Flavor 4 | The Sazerac



So what happens when a prescribed remedy becomes a crowd pleasing toddy? 

You bring the idea of cocktails to the world!

In the late 1830's, Antoine Peychaud, a Haitian-French pharmacist, did just this in his French Quarter, New Orleans drug store. Already on the map with his popular Peychaud's Bitters, he would combine French Brandy, Absinthe, bitters, and a bit of sugar as a fix for any number of maladies. While it was not known as a Sazerac until the early 1850's, Antoine paved the way for a completely new approach to consuming alcohol, more for enjoyment than medicine.

Just like its younger brother, The Old Fashioned, there are copious variations of the Sazerac through the catacombs of cocktail history. Some uniquely their own while other stand apart. Congruent with this, we designed our Sazerac flavor's profile around the most common variation utilized throughout Louisiana:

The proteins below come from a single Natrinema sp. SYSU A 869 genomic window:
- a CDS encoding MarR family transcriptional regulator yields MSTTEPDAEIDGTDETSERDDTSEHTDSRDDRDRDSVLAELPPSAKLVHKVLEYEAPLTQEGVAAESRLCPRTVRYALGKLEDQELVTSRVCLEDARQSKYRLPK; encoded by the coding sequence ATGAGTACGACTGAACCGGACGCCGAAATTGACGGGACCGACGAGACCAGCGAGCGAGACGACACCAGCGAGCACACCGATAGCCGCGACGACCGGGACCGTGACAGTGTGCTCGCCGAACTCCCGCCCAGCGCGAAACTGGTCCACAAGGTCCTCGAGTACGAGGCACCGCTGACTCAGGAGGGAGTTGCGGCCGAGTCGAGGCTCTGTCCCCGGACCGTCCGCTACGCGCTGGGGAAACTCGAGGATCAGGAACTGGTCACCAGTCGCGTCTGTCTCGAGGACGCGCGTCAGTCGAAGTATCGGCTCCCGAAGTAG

Rye Whiskey, Herbsaint, Bitters, sugar, & a lemon peel garnish.


As our standard mantra goes - Our mix enhances the the alcohol used. So in the case of a Leisuremann's Sazerac...There isn't any better way to drink rye whiskey!

So call your friends, host a vintage party, go on a camp trip, or just relax at home letting the subtle notes of anise, sugar sweetness, and herbaceous bitters warm your palate in this old world classic.

Cheers & see you guys at The New Orleans Bourbon Fest this weekend!


ADVANCED TASTING NOTES - Notes of anise mellow the bite of a rye whiskey's high ABV content. Sweetness from the sugar lets the whiskey warm the palate calmly. On the tail, the herbaceous quality of the bitters comes through with a delicate finishing touch